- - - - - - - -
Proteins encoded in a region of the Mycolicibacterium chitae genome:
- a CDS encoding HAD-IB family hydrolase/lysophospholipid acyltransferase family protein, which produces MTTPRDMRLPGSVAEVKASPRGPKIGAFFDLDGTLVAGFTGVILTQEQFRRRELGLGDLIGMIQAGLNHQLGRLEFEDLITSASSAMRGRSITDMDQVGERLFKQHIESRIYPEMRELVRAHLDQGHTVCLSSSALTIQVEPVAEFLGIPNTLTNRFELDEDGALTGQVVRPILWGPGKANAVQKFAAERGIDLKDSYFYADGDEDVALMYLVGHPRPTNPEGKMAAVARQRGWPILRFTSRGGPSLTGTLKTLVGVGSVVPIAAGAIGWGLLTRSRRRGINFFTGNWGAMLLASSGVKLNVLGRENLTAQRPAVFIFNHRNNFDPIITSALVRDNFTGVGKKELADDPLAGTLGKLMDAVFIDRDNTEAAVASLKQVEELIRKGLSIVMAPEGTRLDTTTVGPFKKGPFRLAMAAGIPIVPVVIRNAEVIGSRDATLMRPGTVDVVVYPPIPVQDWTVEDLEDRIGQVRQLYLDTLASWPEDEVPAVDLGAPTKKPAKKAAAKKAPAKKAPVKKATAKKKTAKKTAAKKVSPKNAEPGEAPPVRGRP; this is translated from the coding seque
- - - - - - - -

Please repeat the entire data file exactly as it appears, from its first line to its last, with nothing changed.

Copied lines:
Proteins encoded in a region of the Mycolicibacterium chitae genome:
- a CDS encoding HAD-IB family hydrolase/lysophospholipid acyltransferase family protein, which produces MTTPRDMRLPGSVAEVKASPRGPKIGAFFDLDGTLVAGFTGVILTQEQFRRRELGLGDLIGMIQAGLNHQLGRLEFEDLITSASSAMRGRSITDMDQVGERLFKQHIESRIYPEMRELVRAHLDQGHTVCLSSSALTIQVEPVAEFLGIPNTLTNRFELDEDGALTGQVVRPILWGPGKANAVQKFAAERGIDLKDSYFYADGDEDVALMYLVGHPRPTNPEGKMAAVARQRGWPILRFTSRGGPSLTGTLKTLVGVGSVVPIAAGAIGWGLLTRSRRRGINFFTGNWGAMLLASSGVKLNVLGRENLTAQRPAVFIFNHRNNFDPIITSALVRDNFTGVGKKELADDPLAGTLGKLMDAVFIDRDNTEAAVASLKQVEELIRKGLSIVMAPEGTRLDTTTVGPFKKGPFRLAMAAGIPIVPVVIRNAEVIGSRDATLMRPGTVDVVVYPPIPVQDWTVEDLEDRIGQVRQLYLDTLASWPEDEVPAVDLGAPTKKPAKKAAAKKAPAKKAPVKKATAKKKTAKKTAAKKVSPKNAEPGEAPPVRGRP; this is translated from the coding seque